"Resolved , That this meeting earnestly and respectfully solicit the good people of England to contribute to the proposed object, and as humble suppliants, do sincerely and affectionately pray, that the benedictions of a wise and kind Providence may crown all their efforts to meliorate the condition of the sable descendants of Africa, which have ever characterised them as a philanthropic and christian people.
Resolved , That we consider the education of our children as one of the most important obligations laid upon us by the moral Governor of the universe, and that it is one of the most efﬁcient means whereby we may effectually emerge out of the state of moral degradation in which we have lain for ages.
Resolved , That in our opinion the existence of slavery in these United States brings moral reproach upon the whole nation; it paralyzes all the efforts of the philanthropists who would sympathise for suffering humanity, and measurably brings to nought all the good which may be expected to result from our republican institutions.
Resolved , That we consider slavery as one of the greatest sins that mankind can be guilty of; we therefore look at the doctrine of 'expediency ' and 'gradual cessation from slavery ,' as we would the doctrine of gradual cessation from intemperance, murder, or any other crime. The immediate emancipation from slavery and restoration to our inalienable rights in our native country, is what we sincerely pray and long look for from the hand of a beneﬁcent and overruling Providence, and not the being colonized under the vertical sun of Africa.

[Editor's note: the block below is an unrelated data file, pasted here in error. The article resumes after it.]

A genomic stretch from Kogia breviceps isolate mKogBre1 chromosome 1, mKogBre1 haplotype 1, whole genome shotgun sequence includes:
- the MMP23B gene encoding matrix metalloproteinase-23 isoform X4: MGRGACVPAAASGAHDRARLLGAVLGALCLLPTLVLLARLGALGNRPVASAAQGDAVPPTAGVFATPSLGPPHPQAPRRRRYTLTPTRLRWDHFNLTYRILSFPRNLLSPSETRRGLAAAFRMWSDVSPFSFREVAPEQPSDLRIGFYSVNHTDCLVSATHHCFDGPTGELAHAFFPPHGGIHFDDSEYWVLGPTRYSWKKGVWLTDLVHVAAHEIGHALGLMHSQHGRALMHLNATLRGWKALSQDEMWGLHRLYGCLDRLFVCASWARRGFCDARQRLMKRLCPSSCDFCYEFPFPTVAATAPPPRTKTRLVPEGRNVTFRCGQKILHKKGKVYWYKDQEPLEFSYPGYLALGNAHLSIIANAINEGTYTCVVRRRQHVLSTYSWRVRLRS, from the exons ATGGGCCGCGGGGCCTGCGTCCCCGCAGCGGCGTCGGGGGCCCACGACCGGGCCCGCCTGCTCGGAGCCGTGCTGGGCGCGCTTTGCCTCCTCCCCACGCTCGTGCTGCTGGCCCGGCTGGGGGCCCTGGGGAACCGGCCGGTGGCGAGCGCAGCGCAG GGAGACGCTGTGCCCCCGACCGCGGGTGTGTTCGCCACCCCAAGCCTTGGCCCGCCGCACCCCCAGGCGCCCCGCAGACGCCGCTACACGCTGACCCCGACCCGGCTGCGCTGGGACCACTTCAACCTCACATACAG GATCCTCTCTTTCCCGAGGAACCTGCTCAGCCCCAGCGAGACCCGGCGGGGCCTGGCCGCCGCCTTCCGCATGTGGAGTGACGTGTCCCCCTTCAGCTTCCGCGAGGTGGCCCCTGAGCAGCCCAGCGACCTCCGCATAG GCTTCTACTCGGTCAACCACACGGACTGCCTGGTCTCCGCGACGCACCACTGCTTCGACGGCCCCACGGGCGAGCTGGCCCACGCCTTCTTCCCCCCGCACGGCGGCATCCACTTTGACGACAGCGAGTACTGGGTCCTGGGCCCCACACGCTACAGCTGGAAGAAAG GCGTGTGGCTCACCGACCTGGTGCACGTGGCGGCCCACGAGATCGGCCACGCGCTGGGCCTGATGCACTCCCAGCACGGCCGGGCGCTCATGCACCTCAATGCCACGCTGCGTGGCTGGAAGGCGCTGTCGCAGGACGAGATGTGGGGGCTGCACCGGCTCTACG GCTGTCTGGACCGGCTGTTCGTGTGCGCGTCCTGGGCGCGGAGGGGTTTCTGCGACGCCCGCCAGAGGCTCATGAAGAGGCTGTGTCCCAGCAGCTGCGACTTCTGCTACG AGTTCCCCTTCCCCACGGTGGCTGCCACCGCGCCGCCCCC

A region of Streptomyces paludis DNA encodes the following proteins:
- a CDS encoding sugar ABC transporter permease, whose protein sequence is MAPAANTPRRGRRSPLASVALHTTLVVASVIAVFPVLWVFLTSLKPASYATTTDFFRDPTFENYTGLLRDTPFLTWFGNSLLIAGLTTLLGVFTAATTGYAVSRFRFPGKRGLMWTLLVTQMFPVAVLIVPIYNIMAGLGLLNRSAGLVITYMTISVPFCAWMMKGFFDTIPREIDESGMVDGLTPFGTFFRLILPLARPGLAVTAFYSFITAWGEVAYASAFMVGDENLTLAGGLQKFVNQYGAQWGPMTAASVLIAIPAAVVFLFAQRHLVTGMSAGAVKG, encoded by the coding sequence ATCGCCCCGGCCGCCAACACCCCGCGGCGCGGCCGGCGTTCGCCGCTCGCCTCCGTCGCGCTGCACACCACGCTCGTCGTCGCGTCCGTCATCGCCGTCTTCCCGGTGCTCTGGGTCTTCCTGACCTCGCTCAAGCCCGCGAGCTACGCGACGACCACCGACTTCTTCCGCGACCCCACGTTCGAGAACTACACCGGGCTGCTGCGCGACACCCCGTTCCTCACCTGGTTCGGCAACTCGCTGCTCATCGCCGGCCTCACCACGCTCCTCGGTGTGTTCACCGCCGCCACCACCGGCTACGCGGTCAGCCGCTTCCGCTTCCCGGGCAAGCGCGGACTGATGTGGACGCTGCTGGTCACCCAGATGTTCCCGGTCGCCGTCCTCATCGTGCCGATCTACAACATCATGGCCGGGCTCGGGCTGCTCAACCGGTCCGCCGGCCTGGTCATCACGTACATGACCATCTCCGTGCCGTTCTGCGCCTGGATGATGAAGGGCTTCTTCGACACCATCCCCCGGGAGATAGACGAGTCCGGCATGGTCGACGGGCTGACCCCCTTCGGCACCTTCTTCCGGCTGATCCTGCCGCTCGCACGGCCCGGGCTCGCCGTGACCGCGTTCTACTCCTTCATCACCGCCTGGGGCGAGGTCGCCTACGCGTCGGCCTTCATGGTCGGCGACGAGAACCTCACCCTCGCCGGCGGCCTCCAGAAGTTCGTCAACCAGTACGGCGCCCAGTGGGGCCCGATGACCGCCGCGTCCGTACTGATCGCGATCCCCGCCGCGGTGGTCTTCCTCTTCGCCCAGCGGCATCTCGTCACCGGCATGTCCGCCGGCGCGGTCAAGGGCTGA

Resolved, That we return our thanks to WM. LLOYD GARRISON, Esq. for his extensive and unceasing philanthropic exertions in our behalf. We rejoice at his departure
for England, and humbly pray and sincerely hope that the guardian angel may protect him from the dangers of the seas, and in a foreign land, and speedily and safely return him amongst us again.
Resolved , That while our hearts glow with gratitude to the philanthropists in this country for their exertions in our behalf, we are not unmindful of the many efforts made by the friends of liberty and humanity in England, for the bettering the condition of the people of color, and trust that the day is not far distant when their extensive labors shall be crowned with abundant success."
From The Liberator, May 25th 1833. A Voice from Brooklyn. Boston, Massachusetts.
Civil Rights Activist
On December 7th 1840, The Great Mass Meeting of Colored Citizens met at the Baptist Church on Anthony St. to "petition the State Legislature to secure the unrestricted use of the Elective Franchise to all her citizens irrespective of color or condition"
Reverend George Hogarth was one of the main speakers and organizers of this event. He, along with other pastors active in the African American Community of Brooklyn held a number of these meetings, such as another on the 21st of the same month in 1840.
From The Colored American, December 5, 1840, Great Mass Meeting of Colored Citizens At The Baptist Church, Anthony St. New York, New York
From The Colored American, December 19, 1840, Third Great Mass Meeting of Colored Citizens at The Bethel Church Second Street. New York, New York.